Review of The Ultimate Question 2.0

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The Ultimate Question 2.0 book summary
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Rating

8 Overall

9 Applicability

7 Innovation

7 Style

Recommendation

Bain & Company partner Fred Reichheld returns with a best-selling “revised and updated” version of his 2006 bestseller, The Ultimate Question – this time with a co-author, Bain partner Rob Markey. The original book instructed businesses that just one question matters: Will your customers recommend your company to friends, family and strangers? This sequel arrives 10 years after the first book. Since new technologies and constantly accelerating change make today’s business environment barely comparable to the commercial climate a decade ago, readers will find this update valuable and likely indispensable. The authors explain how and when to ask the “Ultimate Question.” They delve into how to structure surveys to measure the aligned, widely accepted metric – the Net Promoter Score (NPS), which has evolved into the Net Promoter System. NPS tells you what percentage of your buyers would respond to the ultimate question by recommending your company, offering, services and customer experience. The authors make a convincing, if somewhat repetitive, case for NPS. In the book’s mostly new second half, they offer illustrative histories about companies that use it successfully, including Apple Retail, JetBlue and Charles Schwab. getAbstract recommends this readable, practical guide to managers and small business owners, as well as to entrepreneurs who want to inculcate NPS’s customer loyalty principles into their ventures from the beginning.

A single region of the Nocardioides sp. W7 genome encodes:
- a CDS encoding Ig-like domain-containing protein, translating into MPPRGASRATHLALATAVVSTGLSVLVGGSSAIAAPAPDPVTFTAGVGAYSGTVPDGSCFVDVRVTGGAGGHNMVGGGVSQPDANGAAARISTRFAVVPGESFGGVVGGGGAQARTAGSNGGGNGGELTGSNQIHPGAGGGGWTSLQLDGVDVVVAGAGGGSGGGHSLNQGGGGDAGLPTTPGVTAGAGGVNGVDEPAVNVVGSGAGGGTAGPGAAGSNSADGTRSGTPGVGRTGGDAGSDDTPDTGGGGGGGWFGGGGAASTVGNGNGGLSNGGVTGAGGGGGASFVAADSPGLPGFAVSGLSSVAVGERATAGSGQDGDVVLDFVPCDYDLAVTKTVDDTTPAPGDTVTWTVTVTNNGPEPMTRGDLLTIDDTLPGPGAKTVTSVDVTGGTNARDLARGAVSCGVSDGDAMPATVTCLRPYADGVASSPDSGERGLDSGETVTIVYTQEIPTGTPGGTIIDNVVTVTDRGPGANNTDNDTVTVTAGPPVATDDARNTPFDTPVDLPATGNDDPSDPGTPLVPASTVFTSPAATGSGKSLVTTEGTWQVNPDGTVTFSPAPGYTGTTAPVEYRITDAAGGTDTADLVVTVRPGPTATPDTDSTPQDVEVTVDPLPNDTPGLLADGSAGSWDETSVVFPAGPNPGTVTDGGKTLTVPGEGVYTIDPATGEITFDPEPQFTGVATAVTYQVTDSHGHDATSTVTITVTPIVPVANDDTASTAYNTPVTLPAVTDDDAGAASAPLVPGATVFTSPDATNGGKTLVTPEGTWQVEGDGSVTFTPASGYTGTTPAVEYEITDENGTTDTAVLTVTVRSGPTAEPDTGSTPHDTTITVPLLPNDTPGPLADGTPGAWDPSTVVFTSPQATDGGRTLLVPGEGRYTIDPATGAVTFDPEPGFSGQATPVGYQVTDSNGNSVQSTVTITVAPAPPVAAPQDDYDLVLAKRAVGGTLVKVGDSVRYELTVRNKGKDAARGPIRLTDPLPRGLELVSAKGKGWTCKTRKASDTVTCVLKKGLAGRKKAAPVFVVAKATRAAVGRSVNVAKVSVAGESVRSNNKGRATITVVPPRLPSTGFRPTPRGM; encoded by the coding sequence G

About the Author

Bain & Company partner and fellow Fred Reichheld’s books include The Loyalty Effect, Loyalty Rules! and The Ultimate Question. Rob Markey, also a Bain partner, leads the firm’s Customer Strategy and Marketing practice and heads its “Net Promoter Score” Loyalty Forum.

 

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    Steve Towers 4 months ago
    Obviously, the writer(s) of this summary have been drinking the same kool-aid as the original author. Google 'NPS' and get a better understanding of why betting the farm on this one question may be the ultimate in self-delusion.

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